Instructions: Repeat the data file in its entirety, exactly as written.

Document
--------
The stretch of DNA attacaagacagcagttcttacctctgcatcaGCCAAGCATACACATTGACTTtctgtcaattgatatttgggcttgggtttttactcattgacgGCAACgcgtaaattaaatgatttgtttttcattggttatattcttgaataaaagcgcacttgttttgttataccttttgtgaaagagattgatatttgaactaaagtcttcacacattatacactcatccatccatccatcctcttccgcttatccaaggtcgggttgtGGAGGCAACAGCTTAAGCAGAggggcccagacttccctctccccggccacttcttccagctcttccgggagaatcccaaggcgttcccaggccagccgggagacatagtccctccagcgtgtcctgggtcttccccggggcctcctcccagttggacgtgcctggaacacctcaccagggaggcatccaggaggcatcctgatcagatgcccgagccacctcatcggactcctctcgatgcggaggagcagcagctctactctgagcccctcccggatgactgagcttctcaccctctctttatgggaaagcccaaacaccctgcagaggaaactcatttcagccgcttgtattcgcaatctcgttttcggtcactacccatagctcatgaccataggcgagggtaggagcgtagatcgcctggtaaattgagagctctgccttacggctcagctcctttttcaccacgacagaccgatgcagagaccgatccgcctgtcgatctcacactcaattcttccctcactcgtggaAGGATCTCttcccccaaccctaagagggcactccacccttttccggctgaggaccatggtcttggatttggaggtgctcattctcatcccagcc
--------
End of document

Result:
The stretch of DNA attacaagacagcagttcttacctctgcatcaGCCAAGCATACACATTGACTTtctgtcaattgatatttgggcttgggtttttactcattgacgGCAACgcgtaaattaaatgatttgtttttcattggttatattcttgaataaaagcgcacttgttttgttataccttttgtgaaagagattgatatttgaactaaagtcttcacacattatacactcatccatccatccatcctcttccgcttatccaaggtcgggttgtGGAGGCAACAGCTTAAGCAGAggggcccagacttccctctccccggccacttcttccagctcttccgggagaatcccaaggcgttcccaggccagccgggagacatagtccctccagcgtgtcctgggtcttccccggggcctcctcccagttggacgtgcctggaacacctcaccagggaggcatccaggaggcatcctgatcagatgcccgagccacctcatcggactcctctcgatgcggaggagcagcagctctactctgagcccctcccggatgactgagcttctcaccctctctttatgggaaagcccaaacaccctgcagaggaaactcatttcagccgcttgtattcgcaatctcgttttcggtcactacccatagctcatgaccataggcgagggtaggagcgtagatcgcctggtaaattgagagctctgccttacggctcagctcctttttcaccacgacagaccgatgcagagaccgatccgcctgtcgatctcacactcaattcttccctcactcgtggaAGGATCTCttcccccaaccctaagagggcactccacccttttccggctgaggaccatggtcttggatttggaggtgctcattctcatcccagcc